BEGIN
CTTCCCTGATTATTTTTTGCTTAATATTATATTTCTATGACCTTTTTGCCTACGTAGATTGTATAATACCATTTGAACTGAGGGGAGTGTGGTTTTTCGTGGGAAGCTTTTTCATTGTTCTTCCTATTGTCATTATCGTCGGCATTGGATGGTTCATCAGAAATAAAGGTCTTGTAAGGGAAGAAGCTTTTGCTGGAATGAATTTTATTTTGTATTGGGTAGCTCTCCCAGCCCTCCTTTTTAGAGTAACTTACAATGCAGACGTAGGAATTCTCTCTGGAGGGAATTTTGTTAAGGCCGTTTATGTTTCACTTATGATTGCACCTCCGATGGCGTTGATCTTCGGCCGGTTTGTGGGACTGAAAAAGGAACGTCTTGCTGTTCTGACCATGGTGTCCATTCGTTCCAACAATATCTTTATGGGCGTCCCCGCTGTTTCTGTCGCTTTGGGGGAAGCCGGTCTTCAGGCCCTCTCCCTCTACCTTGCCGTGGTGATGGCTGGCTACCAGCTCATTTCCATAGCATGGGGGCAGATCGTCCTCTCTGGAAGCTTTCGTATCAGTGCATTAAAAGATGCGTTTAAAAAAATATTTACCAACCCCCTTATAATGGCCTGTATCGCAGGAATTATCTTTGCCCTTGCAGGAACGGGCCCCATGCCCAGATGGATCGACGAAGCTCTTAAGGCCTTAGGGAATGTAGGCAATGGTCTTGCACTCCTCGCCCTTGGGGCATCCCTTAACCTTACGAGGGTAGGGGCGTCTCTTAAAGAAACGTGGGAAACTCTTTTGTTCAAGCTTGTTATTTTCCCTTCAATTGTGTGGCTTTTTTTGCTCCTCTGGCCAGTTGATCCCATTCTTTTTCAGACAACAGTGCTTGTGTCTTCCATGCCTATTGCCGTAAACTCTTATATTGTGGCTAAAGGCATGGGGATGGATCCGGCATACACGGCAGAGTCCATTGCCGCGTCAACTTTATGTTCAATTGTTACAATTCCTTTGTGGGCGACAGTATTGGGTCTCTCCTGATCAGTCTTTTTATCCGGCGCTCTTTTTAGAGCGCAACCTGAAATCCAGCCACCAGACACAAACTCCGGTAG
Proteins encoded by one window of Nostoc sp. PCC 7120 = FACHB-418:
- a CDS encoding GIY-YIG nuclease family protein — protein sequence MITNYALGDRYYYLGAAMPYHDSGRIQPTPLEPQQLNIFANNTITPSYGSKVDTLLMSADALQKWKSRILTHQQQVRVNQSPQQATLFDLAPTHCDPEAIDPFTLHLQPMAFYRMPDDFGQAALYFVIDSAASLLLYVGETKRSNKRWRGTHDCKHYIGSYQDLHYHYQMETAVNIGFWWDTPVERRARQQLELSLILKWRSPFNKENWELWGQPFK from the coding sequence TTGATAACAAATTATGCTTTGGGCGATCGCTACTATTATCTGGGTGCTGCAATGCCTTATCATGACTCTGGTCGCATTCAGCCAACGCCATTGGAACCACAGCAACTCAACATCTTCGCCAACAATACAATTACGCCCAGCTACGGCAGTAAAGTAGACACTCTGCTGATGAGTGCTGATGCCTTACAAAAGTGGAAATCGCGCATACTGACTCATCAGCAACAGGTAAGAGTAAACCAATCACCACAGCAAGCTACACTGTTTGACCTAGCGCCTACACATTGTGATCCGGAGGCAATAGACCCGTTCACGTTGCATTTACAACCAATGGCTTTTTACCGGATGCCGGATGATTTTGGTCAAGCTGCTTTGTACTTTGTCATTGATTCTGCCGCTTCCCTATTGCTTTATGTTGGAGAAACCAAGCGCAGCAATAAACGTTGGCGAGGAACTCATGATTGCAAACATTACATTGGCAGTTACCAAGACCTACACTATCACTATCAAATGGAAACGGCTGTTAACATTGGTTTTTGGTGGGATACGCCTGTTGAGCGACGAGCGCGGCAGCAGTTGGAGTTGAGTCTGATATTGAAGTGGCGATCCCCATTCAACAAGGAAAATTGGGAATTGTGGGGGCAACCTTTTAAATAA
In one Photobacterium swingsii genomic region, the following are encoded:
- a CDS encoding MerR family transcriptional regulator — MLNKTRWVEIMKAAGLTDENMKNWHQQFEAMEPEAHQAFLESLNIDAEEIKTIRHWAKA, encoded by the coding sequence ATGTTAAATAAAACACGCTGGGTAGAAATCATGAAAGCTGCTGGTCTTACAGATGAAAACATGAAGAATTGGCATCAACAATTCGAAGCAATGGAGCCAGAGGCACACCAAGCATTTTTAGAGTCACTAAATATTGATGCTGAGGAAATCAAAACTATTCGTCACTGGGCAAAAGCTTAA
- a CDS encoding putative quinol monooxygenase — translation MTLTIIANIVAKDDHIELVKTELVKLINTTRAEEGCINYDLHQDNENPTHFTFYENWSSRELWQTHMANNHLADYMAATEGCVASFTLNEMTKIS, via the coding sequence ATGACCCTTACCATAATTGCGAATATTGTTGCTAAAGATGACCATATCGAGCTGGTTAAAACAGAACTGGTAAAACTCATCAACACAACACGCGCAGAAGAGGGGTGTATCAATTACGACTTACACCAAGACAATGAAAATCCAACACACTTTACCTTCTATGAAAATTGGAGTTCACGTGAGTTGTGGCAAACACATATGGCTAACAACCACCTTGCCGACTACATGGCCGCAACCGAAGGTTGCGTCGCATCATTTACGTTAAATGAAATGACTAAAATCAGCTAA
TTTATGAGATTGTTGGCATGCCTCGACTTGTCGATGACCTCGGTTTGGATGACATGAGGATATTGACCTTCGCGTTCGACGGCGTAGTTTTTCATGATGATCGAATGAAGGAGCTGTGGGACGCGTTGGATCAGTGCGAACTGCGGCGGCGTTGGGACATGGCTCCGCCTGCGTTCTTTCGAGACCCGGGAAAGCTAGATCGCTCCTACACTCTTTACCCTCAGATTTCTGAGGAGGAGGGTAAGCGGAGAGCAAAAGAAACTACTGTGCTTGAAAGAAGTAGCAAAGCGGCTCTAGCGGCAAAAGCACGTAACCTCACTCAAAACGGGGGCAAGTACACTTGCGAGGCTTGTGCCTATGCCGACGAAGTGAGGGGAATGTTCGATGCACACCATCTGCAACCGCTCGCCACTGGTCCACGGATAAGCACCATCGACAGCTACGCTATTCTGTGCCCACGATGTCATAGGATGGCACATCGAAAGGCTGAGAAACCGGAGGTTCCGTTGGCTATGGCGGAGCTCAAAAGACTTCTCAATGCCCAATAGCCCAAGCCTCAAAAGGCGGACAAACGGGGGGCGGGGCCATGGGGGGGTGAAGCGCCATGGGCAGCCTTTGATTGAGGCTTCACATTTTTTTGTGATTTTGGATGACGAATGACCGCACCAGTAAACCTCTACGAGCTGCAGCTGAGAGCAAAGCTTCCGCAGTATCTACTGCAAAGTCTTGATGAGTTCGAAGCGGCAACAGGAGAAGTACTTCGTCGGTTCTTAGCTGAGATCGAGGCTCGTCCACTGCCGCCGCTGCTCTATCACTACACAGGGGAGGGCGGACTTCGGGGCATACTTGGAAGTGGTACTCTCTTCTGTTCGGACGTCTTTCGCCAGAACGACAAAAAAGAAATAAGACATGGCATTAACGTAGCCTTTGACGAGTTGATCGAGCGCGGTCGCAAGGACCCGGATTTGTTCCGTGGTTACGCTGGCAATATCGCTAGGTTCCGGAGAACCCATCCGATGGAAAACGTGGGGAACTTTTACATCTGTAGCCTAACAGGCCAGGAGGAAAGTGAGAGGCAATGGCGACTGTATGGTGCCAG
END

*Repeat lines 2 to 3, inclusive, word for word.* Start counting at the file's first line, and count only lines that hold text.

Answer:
Proteins encoded by one window of Nostoc sp. PCC 7120 = FACHB-418:
- a CDS encoding GIY-YIG nuclease family protein — protein sequence MITNYALGDRYYYLGAAMPYHDSGRIQPTPLEPQQLNIFANNTITPSYGSKVDTLLMSADALQKWKSRILTHQQQVRVNQSPQQATLFDLAPTHCDPEAIDPFTLHLQPMAFYRMPDDFGQAALYFVIDSAASLLLYVGETKRSNKRWRGTHDCKHYIGSYQDLHYHYQMETAVNIGFWWDTPVERRARQQLELSLILKWRSPFNKENWELWGQPFK from the coding sequence TTGATAACAAATTATGCTTTGGGCGATCGCTACTATTATCTGGGTGCTGCAATGCCTTATCATGACTCTGGTCGCATTCAGCCAACGCCATTGGAACCACAGCAACTCAACATCTTCGCCAACAATACAATTACGCCCAGCTACGGCAGTAAAGTAGACACTCTGCTGATGAGTGCTGATGCCTTACAAAAGTGGAAATCGCGCATACTGACTCATCAGCAACAGGTAAGAGTAAACCAATCACCACAGCAAGCTACACTGTTTGACCTAGCGCCTACACATTGTGATCCGGAGGCAATAGACCCGTTCACGTTGCATTTACAACCAATGGCTTTTTACCGGATGCCGGATGATTTTGGTCAAGCTGCTTTGTACTTTGTCATTGATTCTGCCGCTTCCCTATTGCTTTATGTTGGAGAAACCAAGCGCAGCAATAAACGTTGGCGAGGAACTCATGATTGCAAACATTACATTGGCAGTTACCAAGACCTACACTATCACTATCAAATGGAAACGGCTGTTAACATTGGTTTTTGGTGGGATACGCCTGTTGAGCGACGAGCGCGGCAGCAGTTGGAGTTGAGTCTGATATTGAAGTGGCGATCCCCATTCAACAAGGAAAATTGGGAATTGTGGGGGCAACCTTTTAAATAA